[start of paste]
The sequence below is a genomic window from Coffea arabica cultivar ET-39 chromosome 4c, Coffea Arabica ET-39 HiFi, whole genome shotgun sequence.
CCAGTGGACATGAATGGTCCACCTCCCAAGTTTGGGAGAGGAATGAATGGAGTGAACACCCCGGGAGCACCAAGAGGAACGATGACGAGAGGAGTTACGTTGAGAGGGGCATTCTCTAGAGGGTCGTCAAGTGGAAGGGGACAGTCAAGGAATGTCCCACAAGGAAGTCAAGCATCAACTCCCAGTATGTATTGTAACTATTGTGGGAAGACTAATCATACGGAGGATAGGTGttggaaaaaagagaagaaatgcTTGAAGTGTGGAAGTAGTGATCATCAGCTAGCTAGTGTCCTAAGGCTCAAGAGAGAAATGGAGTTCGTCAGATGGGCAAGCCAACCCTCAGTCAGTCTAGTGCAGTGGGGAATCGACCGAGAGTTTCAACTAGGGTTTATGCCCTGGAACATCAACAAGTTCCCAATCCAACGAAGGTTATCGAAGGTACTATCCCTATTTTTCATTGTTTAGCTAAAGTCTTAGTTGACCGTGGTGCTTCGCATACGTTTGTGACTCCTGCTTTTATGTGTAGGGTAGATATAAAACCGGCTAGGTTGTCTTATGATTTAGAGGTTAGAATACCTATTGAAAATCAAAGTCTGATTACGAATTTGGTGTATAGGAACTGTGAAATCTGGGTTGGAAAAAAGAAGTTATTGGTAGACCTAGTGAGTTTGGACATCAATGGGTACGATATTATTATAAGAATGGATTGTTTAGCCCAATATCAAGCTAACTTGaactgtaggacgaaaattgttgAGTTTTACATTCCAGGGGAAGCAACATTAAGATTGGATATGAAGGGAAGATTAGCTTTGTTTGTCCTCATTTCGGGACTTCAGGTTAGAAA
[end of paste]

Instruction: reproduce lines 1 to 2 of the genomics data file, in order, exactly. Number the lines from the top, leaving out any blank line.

The sequence below is a genomic window from Coffea arabica cultivar ET-39 chromosome 4c, Coffea Arabica ET-39 HiFi, whole genome shotgun sequence.
CCAGTGGACATGAATGGTCCACCTCCCAAGTTTGGGAGAGGAATGAATGGAGTGAACACCCCGGGAGCACCAAGAGGAACGATGACGAGAGGAGTTACGTTGAGAGGGGCATTCTCTAGAGGGTCGTCAAGTGGAAGGGGACAGTCAAGGAATGTCCCACAAGGAAGTCAAGCATCAACTCCCAGTATGTATTGTAACTATTGTGGGAAGACTAATCATACGGAGGATAGGTGttggaaaaaagagaagaaatgcTTGAAGTGTGGAAGTAGTGATCATCAGCTAGCTAGTGTCCTAAGGCTCAAGAGAGAAATGGAGTTCGTCAGATGGGCAAGCCAACCCTCAGTCAGTCTAGTGCAGTGGGGAATCGACCGAGAGTTTCAACTAGGGTTTATGCCCTGGAACATCAACAAGTTCCCAATCCAACGAAGGTTATCGAAGGTACTATCCCTATTTTTCATTGTTTAGCTAAAGTCTTAGTTGACCGTGGTGCTTCGCATACGTTTGTGACTCCTGCTTTTATGTGTAGGGTAGATATAAAACCGGCTAGGTTGTCTTATGATTTAGAGGTTAGAATACCTATTGAAAATCAAAGTCTGATTACGAATTTGGTGTATAGGAACTGTGAAATCTGGGTTGGAAAAAAGAAGTTATTGGTAGACCTAGTGAGTTTGGACATCAATGGGTACGATATTATTATAAGAATGGATTGTTTAGCCCAATATCAAGCTAACTTGaactgtaggacgaaaattgttgAGTTTTACATTCCAGGGGAAGCAACATTAAGATTGGATATGAAGGGAAGATTAGCTTTGTTTGTCCTCATTTCGGGACTTCAGGTTAGAAA